2019 March 16 - June 9

Since the Edo period, the city of Shiroishi in Miyagi prefecture and its environs have been known as a washi-producing center. Shiroishi washi flourished under the protection and patronage of the Lord of Shiroishi Castle, the Katakura clan, and was known as one of the “Three Whites of Shiroishi” (washi, umen noodles, kudzu). Because of the paper’s high strength and durability, it was used to make shifu, a woven paper textile, and kamiko, or paper clothing. So high was the quality of these products that the Date clan of Sendai presented them as gifts to the Tokugawa Shogunate and the Imperial Court.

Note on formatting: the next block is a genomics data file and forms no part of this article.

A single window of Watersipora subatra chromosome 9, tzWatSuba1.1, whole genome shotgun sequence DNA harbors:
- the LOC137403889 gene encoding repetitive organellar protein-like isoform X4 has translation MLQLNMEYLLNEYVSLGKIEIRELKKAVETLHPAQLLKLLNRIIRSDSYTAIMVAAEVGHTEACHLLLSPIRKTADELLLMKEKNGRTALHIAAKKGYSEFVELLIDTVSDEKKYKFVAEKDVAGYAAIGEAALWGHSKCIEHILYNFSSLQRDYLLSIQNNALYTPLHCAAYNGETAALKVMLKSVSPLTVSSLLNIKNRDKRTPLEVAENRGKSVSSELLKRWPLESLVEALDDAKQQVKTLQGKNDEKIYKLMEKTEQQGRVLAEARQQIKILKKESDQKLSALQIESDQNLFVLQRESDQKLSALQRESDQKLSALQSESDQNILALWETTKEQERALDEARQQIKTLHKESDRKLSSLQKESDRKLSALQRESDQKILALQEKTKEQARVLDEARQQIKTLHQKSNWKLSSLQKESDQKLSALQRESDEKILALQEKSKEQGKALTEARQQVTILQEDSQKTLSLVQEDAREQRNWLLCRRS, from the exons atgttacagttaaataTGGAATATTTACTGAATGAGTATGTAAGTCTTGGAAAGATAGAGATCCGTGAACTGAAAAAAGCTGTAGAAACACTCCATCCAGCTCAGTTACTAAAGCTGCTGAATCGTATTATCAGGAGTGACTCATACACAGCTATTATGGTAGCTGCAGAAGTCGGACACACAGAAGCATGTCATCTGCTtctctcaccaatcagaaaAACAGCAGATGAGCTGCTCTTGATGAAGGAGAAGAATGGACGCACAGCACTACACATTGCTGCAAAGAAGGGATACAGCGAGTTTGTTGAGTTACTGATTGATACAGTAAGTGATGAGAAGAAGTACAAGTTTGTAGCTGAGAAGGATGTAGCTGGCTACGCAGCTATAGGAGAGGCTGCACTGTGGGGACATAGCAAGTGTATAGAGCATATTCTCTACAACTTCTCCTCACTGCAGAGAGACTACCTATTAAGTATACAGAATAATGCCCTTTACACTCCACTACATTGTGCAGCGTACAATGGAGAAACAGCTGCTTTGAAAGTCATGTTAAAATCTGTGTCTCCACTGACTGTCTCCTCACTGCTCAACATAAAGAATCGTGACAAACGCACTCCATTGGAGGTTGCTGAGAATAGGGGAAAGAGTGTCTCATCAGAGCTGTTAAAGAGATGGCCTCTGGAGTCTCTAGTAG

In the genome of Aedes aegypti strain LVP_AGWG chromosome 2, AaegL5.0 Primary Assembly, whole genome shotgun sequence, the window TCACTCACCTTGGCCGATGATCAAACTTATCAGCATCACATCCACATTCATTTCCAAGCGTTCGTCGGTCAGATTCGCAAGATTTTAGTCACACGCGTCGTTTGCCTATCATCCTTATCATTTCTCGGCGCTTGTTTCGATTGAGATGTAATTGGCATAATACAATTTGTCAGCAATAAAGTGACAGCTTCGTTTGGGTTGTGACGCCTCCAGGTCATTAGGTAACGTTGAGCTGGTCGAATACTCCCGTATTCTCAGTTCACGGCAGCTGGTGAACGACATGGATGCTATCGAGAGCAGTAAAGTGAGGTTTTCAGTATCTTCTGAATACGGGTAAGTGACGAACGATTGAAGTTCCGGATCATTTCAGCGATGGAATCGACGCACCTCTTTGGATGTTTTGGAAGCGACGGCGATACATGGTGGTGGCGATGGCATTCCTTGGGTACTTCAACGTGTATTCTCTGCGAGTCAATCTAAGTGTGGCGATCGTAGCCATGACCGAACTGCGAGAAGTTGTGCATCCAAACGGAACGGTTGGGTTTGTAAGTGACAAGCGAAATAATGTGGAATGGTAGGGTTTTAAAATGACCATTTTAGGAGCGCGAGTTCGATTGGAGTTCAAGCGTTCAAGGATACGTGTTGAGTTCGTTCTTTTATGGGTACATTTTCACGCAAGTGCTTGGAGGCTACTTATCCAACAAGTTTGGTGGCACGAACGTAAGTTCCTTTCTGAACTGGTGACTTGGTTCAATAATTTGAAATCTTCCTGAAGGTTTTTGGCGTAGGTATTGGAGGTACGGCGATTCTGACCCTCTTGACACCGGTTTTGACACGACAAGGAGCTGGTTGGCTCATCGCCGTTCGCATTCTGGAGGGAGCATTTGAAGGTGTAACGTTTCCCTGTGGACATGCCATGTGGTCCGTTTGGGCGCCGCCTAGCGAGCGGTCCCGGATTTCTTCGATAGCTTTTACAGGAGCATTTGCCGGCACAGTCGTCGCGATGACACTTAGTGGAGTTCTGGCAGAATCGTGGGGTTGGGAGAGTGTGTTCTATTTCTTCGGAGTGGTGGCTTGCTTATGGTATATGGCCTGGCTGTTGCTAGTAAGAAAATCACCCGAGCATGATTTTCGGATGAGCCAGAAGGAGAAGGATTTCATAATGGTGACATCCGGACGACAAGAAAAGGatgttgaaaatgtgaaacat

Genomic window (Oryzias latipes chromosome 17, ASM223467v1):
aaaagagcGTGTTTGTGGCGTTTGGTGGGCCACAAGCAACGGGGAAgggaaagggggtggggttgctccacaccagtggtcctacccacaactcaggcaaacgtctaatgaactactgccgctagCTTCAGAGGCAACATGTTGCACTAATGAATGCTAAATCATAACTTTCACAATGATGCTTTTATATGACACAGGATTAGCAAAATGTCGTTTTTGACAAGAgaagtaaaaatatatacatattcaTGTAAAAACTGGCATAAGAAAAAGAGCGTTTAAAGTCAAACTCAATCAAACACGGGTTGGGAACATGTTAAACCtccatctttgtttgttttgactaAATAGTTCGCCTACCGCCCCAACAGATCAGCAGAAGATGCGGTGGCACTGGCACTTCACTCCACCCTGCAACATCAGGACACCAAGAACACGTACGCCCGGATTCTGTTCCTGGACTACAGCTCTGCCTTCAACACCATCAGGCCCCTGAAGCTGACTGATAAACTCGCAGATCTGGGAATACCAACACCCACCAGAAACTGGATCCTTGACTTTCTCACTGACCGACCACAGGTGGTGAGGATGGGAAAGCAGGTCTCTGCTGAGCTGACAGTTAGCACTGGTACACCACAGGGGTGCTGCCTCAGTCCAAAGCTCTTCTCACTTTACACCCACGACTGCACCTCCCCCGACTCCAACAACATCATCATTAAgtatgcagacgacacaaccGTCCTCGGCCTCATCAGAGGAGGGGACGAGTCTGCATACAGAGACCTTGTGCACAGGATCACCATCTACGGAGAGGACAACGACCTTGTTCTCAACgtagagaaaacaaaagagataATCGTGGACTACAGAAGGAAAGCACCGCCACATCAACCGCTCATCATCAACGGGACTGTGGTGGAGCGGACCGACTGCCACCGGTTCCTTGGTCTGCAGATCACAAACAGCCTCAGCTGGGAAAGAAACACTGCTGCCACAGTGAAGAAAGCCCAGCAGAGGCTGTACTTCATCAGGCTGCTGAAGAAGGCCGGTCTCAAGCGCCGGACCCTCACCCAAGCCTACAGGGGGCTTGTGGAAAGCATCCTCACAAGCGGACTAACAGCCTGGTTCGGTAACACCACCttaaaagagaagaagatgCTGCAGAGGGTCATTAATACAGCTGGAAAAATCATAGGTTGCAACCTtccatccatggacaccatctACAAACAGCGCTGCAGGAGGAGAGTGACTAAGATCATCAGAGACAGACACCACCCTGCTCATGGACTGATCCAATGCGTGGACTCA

Like washi at paper-making centers elsewhere, however, Shiroishi washi entered into a decline from the start of the Meiji period (1868). In 1940, Nobumitsu Katakura, the then lord of Shiroishi Castle; Chutaro Sato, a local kimono wholesaler; and Tadao Endo, a handmade paper craftsman, founded the Oshu Shiroishi Kyodo Kogei Kenkujo (Oshu Shiroishi local crafts research institute). The institute conducted surveys and research on Shiroishi’s traditional culture with the goal of reviving shifu weaving and the production of Shiroishi washi.

This exhibition, while focusing on shifu and kamiko, seeks to introduce the history of Shiroishi washi, its method of production and the activities of the Oshu Shiroishi Kyodo Kogei Kenkujo to restore once-lost traditions that have led to their preservation today.